Procedural fairness in the Department of Education and Communities
Issued: 18 July 2003
Reviewed: 1 January 2010
Every day in schools, institutes, districts, state offices and other areas of the Department of Education and Communities, people acting on behalf of the Department take decisions which affect the rights, interests or legitimate expectations of individuals. All members of the education and training community have a basic right to expect they will receive procedural fairness in their dealings with authority. Similarly, it is appropriate that they will act fairly when dealing with others.
These notes are intended to provide guidance to all departmental representatives and officers exercising statutory power or authority.
Procedural fairness, also known as natural justice, is generally recognised as having two elements.
1. The right to be heard, which includes:
- the right to know the purpose of the particular decision making process and the consequences that flow from it
- the right to know the way in which the issues will be determined
- the right to be fully informed of the allegations and of any other information which will be taken into account in making a decision
- the right to have a reasonable opportunity to respond to the allegations and any other information that will be taken into account in making a decision
- the right to an appeal
2. The right of a person to an impartial decision, which includes:
- the right to impartiality in the investigation and decision making process
- the right to an absence of bias in the decision maker:
Departmental representatives and officers should have regard to any departmental or TAFE NSW policies, procedures or statutory provisions that may have particular application to a given situation. They should also be mindful of the need to take into account only those matters that are relevant to the issue.
It is generally preferable for the functions of investigating and decision making to be carried out by different people. If one departmental representative or officer is conducting both the investigative and decision making stages, he or she must be particularly careful to be seen as reasonable and objective. Ultimately, the decision maker must act justly and be seen to act justly.
The availability of a line of appeal adds to the fairness of the process and offers a check in case there is a perception of a conflict of interest.
Prior to any decision being made in respect of an issue which may result in a detriment to a person, it is appropriate to provide that person with sufficient details to enable them to provide a meaningful response. Depending on the circumstances, this may involve providing copies of any relevant statements or details of what is contained within those statements.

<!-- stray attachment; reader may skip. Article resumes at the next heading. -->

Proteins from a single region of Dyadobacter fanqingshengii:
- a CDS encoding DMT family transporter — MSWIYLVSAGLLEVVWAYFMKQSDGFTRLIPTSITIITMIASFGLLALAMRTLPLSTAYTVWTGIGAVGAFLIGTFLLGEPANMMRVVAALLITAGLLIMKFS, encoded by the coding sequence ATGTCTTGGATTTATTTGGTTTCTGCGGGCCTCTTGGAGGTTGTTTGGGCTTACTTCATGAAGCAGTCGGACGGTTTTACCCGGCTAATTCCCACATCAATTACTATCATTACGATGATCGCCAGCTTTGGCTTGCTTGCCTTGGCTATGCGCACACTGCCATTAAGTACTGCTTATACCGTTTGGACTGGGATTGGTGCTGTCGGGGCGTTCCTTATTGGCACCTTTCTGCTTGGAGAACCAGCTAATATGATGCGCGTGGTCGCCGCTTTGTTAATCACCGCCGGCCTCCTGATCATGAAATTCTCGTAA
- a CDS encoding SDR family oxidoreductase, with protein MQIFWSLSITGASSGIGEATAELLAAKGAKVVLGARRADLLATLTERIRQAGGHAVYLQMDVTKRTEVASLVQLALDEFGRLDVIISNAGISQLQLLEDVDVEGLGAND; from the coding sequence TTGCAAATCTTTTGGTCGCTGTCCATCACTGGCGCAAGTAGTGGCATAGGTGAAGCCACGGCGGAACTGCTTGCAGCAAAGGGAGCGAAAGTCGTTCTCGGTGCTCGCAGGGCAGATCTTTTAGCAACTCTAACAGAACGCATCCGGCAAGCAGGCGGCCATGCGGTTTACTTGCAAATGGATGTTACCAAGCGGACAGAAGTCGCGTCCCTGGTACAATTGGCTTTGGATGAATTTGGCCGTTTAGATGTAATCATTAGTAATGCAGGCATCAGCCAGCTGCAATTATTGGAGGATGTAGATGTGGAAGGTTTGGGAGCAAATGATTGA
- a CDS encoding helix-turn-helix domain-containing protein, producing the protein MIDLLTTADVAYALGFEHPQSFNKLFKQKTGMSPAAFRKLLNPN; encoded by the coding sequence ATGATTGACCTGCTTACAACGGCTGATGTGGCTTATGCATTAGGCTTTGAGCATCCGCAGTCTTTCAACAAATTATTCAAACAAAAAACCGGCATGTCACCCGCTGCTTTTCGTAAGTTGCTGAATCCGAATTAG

Departmental representatives and officers should also ensure that persons who are required to answer allegations against them have a clear understanding of the issues and process involved. This may require the use of interpreters or support persons to assist.
In undertaking investigations and making decisions, departmental representatives and officers should be aware of any time frames imposed by policies, guidelines or statutory provisions. In the absence of any such time frames, a time frame should be determined by the senior officer that is reasonable having regard to the circumstances. If for any reason a time frame cannot be met, it is important that persons affected are advised and given details of when the relevant decision or action will be completed.
Reasons should be provided as to why a particular decision has been made. Reasons should include relevant details of the evidence or relevant details of other material upon which the decision is made and the rationale for preferring that evidence over other material.
In summary, departmental representatives and officers dealing with matters that affect the rights and interests of individuals should:
- comply with any relevant policy, guideline or statutory provision applicable to a given situation
- advise the person affected of the reasons for the decision making process and the consequences that flow from it
- provide the person with full details of the issue which may result in a detriment to that person and give them reasonable opportunity to submit a meaningful response
- provide the person with full details of any other matter that will be taken into account in arriving at a decision and give them an opportunity to respond
- make an impartial decision
- provide reasons in support of any decision made
- provide the person with details of any appeal rights that may exist and how to exercise those rights.
Commissioner for Vocational Training